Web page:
Postponing Care of non-COVID-19 Patients

Connie Christian, MBA, CPHRM
Facility Risk Management & Patient Safety Advisor
During the crisis of COVID-19 and the surge of critical care patients, providers are also tasked with managing the care and maintenance of their non-COVID-19 population. Providers must still evaluate their current patients' medical conditions and new symptoms that could result in possible missed diagnosis or delay of treatment unrelated to COVID-19.
It only took a few weeks for the COVID-19 pandemic to transform healthcare delivery throughout the United States. Well-designed processes have been dismantled as providers are forced to make difficult triage decisions regarding the components of care with limited immediate value and ones essential to best possible outcomes. In-person visits between the provider and patient have been disrupted to help flatten the curve of COVID-19 spread. Providers have had to cancel or postpone wellness screenings and non-acute procedures as they transition visits to telehealth.

Telehealth visits have temporarily surmounted the barriers to remote care. However, providers must continuously evaluate when the benefits of an in-person visit outweigh the risks of an in-person visit for non-COVID-19 patients. Providers must also begin to make a plan for how appointments will be rescheduled once the stay-in-place precautions begin to lift. They will need to evaluate and prioritize patients whose wellness screenings and non-acute procedures have previously been canceled or postponed due to COVID-19.

Below are several resources that provide guidelines for providers to evaluate and manage their non-COVID-19 patient population:

Centers for Medicare and Medicaid Services (CMS)
CMS has provided recommendations on non-emergent, elective medical services and treatment. These recommendations offer a three-tiered approach for low acuity care/treatment, intermediate acuity care/treatment, and high acuity care/treatment. Provided for each of these levels are the impacted care areas, types of care, and where care may best be administered. The CMS recommendations are at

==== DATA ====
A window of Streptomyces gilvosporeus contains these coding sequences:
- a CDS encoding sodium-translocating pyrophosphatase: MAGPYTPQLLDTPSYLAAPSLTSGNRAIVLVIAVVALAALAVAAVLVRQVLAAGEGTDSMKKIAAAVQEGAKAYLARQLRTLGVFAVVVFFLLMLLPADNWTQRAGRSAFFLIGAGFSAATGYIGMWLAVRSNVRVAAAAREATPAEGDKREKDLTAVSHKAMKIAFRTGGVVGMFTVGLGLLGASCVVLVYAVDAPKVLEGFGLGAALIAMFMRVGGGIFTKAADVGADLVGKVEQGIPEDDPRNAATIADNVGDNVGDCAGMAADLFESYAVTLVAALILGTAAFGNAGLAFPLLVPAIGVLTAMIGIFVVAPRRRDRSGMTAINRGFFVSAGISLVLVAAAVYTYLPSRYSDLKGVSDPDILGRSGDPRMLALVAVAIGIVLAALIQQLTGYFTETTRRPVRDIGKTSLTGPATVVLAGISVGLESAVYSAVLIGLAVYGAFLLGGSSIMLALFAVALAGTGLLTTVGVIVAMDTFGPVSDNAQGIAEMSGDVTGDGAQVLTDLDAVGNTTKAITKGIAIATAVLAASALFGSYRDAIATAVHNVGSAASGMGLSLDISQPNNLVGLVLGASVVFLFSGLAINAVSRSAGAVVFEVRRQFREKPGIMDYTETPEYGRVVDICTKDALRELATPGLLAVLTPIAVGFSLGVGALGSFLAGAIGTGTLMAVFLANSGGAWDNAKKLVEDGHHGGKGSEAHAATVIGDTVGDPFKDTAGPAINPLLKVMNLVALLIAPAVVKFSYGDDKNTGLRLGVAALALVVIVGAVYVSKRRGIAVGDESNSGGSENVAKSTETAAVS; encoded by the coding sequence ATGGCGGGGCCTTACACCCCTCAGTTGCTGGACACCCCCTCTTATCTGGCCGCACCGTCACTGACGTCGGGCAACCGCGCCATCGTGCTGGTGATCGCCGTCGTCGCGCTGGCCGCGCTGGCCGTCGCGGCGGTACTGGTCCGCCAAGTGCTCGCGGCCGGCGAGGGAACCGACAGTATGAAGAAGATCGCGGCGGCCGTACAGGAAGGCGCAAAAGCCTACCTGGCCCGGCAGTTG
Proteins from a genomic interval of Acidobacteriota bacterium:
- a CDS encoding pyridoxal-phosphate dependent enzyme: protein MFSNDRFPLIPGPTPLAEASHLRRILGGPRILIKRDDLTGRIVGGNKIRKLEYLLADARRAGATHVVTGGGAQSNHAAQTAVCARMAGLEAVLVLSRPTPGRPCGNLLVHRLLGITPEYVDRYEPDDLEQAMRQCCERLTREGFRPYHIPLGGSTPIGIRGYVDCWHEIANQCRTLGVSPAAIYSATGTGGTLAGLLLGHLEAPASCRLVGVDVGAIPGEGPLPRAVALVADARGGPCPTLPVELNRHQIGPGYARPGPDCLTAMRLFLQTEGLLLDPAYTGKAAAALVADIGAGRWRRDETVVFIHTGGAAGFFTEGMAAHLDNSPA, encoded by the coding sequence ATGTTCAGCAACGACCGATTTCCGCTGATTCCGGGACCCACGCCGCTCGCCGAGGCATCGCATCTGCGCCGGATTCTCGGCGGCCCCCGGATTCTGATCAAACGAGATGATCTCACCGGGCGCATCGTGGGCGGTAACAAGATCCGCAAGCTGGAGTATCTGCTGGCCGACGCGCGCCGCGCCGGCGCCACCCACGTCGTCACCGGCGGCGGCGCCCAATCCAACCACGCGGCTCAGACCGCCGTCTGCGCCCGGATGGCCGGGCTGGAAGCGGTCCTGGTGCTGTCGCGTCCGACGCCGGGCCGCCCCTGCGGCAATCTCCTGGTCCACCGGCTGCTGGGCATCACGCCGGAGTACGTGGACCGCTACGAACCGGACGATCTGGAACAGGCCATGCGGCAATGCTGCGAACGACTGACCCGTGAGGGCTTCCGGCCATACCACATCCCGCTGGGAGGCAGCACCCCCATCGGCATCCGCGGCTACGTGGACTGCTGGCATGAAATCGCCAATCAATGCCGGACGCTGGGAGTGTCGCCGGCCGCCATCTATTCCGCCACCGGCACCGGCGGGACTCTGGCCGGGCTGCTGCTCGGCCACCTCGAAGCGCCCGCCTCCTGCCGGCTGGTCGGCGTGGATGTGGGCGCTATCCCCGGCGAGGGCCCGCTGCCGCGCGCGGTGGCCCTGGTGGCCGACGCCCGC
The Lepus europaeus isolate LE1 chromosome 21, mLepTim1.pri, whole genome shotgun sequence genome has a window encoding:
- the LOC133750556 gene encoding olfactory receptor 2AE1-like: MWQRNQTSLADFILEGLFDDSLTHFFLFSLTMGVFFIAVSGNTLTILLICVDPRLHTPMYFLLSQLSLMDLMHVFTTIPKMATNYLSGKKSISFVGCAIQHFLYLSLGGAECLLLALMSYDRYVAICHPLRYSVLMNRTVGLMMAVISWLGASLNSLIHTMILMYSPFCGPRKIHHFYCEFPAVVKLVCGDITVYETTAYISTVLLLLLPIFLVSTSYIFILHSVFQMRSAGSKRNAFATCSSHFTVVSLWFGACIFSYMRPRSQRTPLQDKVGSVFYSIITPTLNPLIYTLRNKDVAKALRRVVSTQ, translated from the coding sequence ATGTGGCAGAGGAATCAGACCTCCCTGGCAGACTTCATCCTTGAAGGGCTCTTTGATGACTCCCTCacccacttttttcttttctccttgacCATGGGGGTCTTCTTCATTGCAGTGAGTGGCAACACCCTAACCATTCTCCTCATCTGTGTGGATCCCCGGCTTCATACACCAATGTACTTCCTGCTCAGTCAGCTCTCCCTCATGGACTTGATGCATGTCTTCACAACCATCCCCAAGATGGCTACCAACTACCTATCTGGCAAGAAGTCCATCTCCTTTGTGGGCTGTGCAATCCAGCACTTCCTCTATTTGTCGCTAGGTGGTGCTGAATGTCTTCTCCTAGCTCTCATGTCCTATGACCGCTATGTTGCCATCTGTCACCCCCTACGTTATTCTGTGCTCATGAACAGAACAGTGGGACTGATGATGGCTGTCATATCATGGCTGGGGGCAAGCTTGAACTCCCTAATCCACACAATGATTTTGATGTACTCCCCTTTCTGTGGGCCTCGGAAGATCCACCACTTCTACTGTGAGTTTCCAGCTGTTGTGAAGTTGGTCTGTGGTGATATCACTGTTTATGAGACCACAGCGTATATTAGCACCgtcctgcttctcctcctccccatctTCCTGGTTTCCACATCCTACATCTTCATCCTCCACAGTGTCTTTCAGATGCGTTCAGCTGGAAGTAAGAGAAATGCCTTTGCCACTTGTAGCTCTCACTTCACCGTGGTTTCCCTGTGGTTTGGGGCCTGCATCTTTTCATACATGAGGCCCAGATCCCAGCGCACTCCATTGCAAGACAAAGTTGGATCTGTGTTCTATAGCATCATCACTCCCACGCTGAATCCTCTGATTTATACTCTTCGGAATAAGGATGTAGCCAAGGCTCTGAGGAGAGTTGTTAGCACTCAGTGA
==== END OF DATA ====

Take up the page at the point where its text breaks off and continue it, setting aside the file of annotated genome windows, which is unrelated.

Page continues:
The American College of Surgeons (ACS)
Providers are now increasingly confronted with the common issue of identifying procedures that can safely be postponed. In response to this issue, the ACS has complied comprehensive guidelines for providers in a reference called Elective Case Triage Guidelines for Surgical Care. It includes guidelines for various specialties, facilities, and thought leaders. Providers can use these guidelines to make informed decisions with regard to their patients’ care. The ACS guidelines are at

The American College of Radiology (ACR)
The ACR supports compliance with the Centers for Disease Control (CDC) and offers guidance on rescheduling non-urgent care. These guidelines include non-urgent imaging and fluoroscopy procedures. These include, but are not limited to, screening mammography, lung cancer screening, non-urgent computed tomography (CT), ultrasound, plain film X-ray exams, magnetic resonance imaging (MRI), and other non-emergent or elective radiology and radiology guided exams and procedures. The ACR encourages radiologists to work with the referring physicians to review and reschedule these exams. The ACR guidelines are at

KAMMCO Risk Management Provider Recommendations:

  • When canceling or postponing an appointment or procedure, discuss the signs and symptoms of the changing or declining condition. Provide instructions on who to contact should the patient’s condition begin to change or decline.
  • Track postponed or canceled appointments or procedures to ensure patients are rescheduled in a timely manner. Providers should contact the patient to reschedule, rather than waiting for the patient to contact them. Doing so will allow the provider/provider office or procedure scheduler to best identify how to prioritize patients and prevent being inundated with rescheduling requests.
  • Prioritize those patients whose conditions start to decline or whose symptoms have escalated. Also prioritize those patients who have already waited the maximum amount of time to be seen and/or to have a procedure performed.
  • Prioritize appointments or procedures that were the first to be postponed or canceled. This helps to ensure those patients do not wait an inappropriate amount of time before being seen.

For more information and resources on the COVID-19 crisis, please visit the COVID-19 Resources section of the KAMMCO Risk Management Tools and Resources page.

This document should not be interpreted as medical or legal advice. Because the facts pertaining to your situation may fluctuate, or the laws in your jurisdiction might vary, please contact your attorney if you have questions related to your legal or medical obligations or rights, state or federal laws, contract interpretation, or other legal questions​